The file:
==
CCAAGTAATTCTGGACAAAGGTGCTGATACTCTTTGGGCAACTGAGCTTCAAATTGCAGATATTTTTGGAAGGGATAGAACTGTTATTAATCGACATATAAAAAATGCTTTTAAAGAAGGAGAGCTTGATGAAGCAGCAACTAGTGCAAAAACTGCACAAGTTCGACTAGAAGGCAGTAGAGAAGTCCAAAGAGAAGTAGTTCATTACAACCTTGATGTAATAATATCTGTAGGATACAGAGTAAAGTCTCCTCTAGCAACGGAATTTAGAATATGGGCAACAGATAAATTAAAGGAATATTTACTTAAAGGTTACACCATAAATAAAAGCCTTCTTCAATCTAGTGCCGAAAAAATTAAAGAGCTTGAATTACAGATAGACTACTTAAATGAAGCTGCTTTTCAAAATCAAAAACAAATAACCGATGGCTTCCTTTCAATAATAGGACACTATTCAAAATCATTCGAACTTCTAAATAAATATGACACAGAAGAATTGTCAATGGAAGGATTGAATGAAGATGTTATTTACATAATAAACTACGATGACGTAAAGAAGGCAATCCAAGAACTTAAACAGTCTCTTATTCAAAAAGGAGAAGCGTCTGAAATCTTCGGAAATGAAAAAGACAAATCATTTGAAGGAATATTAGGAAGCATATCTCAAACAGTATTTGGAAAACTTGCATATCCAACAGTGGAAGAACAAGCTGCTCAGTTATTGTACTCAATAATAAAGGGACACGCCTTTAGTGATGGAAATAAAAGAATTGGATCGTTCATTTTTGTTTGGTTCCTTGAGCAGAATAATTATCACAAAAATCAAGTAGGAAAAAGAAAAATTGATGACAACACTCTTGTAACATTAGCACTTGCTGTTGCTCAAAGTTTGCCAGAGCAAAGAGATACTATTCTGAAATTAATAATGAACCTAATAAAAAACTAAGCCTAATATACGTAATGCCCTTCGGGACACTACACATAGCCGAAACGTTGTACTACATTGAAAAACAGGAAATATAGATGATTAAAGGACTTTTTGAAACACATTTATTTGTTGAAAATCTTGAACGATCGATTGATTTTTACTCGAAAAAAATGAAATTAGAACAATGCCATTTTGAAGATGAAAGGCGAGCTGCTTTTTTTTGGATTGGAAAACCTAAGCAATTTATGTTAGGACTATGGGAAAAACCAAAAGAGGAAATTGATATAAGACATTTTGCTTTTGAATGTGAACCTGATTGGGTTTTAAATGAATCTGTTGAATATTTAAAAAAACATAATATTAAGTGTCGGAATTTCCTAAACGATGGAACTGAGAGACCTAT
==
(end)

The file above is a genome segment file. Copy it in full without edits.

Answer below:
CCAAGTAATTCTGGACAAAGGTGCTGATACTCTTTGGGCAACTGAGCTTCAAATTGCAGATATTTTTGGAAGGGATAGAACTGTTATTAATCGACATATAAAAAATGCTTTTAAAGAAGGAGAGCTTGATGAAGCAGCAACTAGTGCAAAAACTGCACAAGTTCGACTAGAAGGCAGTAGAGAAGTCCAAAGAGAAGTAGTTCATTACAACCTTGATGTAATAATATCTGTAGGATACAGAGTAAAGTCTCCTCTAGCAACGGAATTTAGAATATGGGCAACAGATAAATTAAAGGAATATTTACTTAAAGGTTACACCATAAATAAAAGCCTTCTTCAATCTAGTGCCGAAAAAATTAAAGAGCTTGAATTACAGATAGACTACTTAAATGAAGCTGCTTTTCAAAATCAAAAACAAATAACCGATGGCTTCCTTTCAATAATAGGACACTATTCAAAATCATTCGAACTTCTAAATAAATATGACACAGAAGAATTGTCAATGGAAGGATTGAATGAAGATGTTATTTACATAATAAACTACGATGACGTAAAGAAGGCAATCCAAGAACTTAAACAGTCTCTTATTCAAAAAGGAGAAGCGTCTGAAATCTTCGGAAATGAAAAAGACAAATCATTTGAAGGAATATTAGGAAGCATATCTCAAACAGTATTTGGAAAACTTGCATATCCAACAGTGGAAGAACAAGCTGCTCAGTTATTGTACTCAATAATAAAGGGACACGCCTTTAGTGATGGAAATAAAAGAATTGGATCGTTCATTTTTGTTTGGTTCCTTGAGCAGAATAATTATCACAAAAATCAAGTAGGAAAAAGAAAAATTGATGACAACACTCTTGTAACATTAGCACTTGCTGTTGCTCAAAGTTTGCCAGAGCAAAGAGATACTATTCTGAAATTAATAATGAACCTAATAAAAAACTAAGCCTAATATACGTAATGCCCTTCGGGACACTACACATAGCCGAAACGTTGTACTACATTGAAAAACAGGAAATATAGATGATTAAAGGACTTTTTGAAACACATTTATTTGTTGAAAATCTTGAACGATCGATTGATTTTTACTCGAAAAAAATGAAATTAGAACAATGCCATTTTGAAGATGAAAGGCGAGCTGCTTTTTTTTGGATTGGAAAACCTAAGCAATTTATGTTAGGACTATGGGAAAAACCAAAAGAGGAAATTGATATAAGACATTTTGCTTTTGAATGTGAACCTGATTGGGTTTTAAATGAATCTGTTGAATATTTAAAAAAACATAATATTAAGTGTCGGAATTTCCTAAACGATGGAACTGAGAGACCTAT